About the only entity that has been around Yakima County Superior Court longer than James Gavin is the Aquavella water-rights case, whose final resolution awaits determination by the state Supreme Court. So it’s fitting that Gavin will hear the Aquavella case on a limited, part-time basis as he heads into retirement at age 70.

His colleagues last week honored his almost three decades of Superior Court service. Gavin retired as the state’s most senior judge at that level of the judicial system. And he has seen a lot of landmark cases come and go since his 1983 appointment by Gov. John Spellman.

In his first decade on the Superior Court, he dealt with cases that touched on some hot-button issues of the 1980s and early 1990s. A case in the 1980s that pitted the Selah School District against manufacturers and installers of asbestos drew national notice.

Soon afterward came two highly publicized murder cases: the trial of Herbert “Chief” Rice, who with Russell Duane McNeil was accused of the stabbing deaths of Mike and Dorothy Nickoloff in their Parker home in 1988; and the trial of Lorelle Merker, accused of shooting her husband in 1990. Both cases drew considerable publicity and serious discussion about whether the defendants could get a fair trial in Yakima County.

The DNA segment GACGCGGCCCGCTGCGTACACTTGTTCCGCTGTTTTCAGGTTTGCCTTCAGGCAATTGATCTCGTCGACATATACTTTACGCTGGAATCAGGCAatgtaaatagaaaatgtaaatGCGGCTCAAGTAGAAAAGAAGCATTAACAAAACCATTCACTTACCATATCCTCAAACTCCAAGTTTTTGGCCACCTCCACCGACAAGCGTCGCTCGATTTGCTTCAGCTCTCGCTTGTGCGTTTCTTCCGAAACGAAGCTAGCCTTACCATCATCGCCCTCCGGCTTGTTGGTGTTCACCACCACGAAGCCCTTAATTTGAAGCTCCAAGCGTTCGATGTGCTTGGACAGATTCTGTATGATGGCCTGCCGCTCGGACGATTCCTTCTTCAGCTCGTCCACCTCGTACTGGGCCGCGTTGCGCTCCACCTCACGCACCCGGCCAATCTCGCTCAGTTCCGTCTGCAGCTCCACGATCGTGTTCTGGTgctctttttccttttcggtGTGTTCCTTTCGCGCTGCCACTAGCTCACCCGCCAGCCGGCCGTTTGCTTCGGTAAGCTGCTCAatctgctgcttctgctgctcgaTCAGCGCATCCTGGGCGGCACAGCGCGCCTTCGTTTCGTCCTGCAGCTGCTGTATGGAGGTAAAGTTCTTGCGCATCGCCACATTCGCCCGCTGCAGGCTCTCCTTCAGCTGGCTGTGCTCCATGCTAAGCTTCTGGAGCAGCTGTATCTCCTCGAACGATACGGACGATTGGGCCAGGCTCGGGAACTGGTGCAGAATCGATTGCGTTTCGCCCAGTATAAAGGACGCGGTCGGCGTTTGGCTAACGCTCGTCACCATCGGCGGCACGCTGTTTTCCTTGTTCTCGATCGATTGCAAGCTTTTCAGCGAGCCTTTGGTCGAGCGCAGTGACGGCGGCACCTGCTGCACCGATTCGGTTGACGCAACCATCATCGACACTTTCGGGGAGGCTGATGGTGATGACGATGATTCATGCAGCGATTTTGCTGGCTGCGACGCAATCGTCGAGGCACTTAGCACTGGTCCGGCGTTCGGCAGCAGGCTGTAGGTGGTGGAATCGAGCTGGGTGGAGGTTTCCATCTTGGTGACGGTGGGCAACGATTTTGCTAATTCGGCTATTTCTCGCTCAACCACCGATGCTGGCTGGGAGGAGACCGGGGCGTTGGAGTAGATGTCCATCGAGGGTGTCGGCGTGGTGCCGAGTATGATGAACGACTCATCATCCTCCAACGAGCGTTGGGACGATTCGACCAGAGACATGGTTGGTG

The senseless nature of the Nickoloff killings struck a chord at a time when Valley residents were on edge due to rising crime rates. Rice and McNeil both were 17 years old in a case that raised the issue of capital punishment for juvenile defendants. Rice was found guilty and is serving a life sentence without parole; the jury spared him the death penalty by a single vote. McNeil pleaded guilty and was sentenced to life in prison.

Merker claimed self-defense in the killing her husband, a dentist, in a case that called attention to the issue of domestic violence. She eventually was acquitted of all charges.

Throughout these emotional cases, Gavin won plaudits for his equanimity in handling emotional and potentially explosive cases. Gavin, who graduated from West Valley High School, was the sort of old-school, no-nonsense jurist who makes the judicial system work, which a standing-room-only gathering of colleagues recognized as they bid him adieu last week.

• Members of the Yakima Herald-Republic editorial board are Sharon J. Prill, Bob Crider, Frank Purdy and Karen Troianello.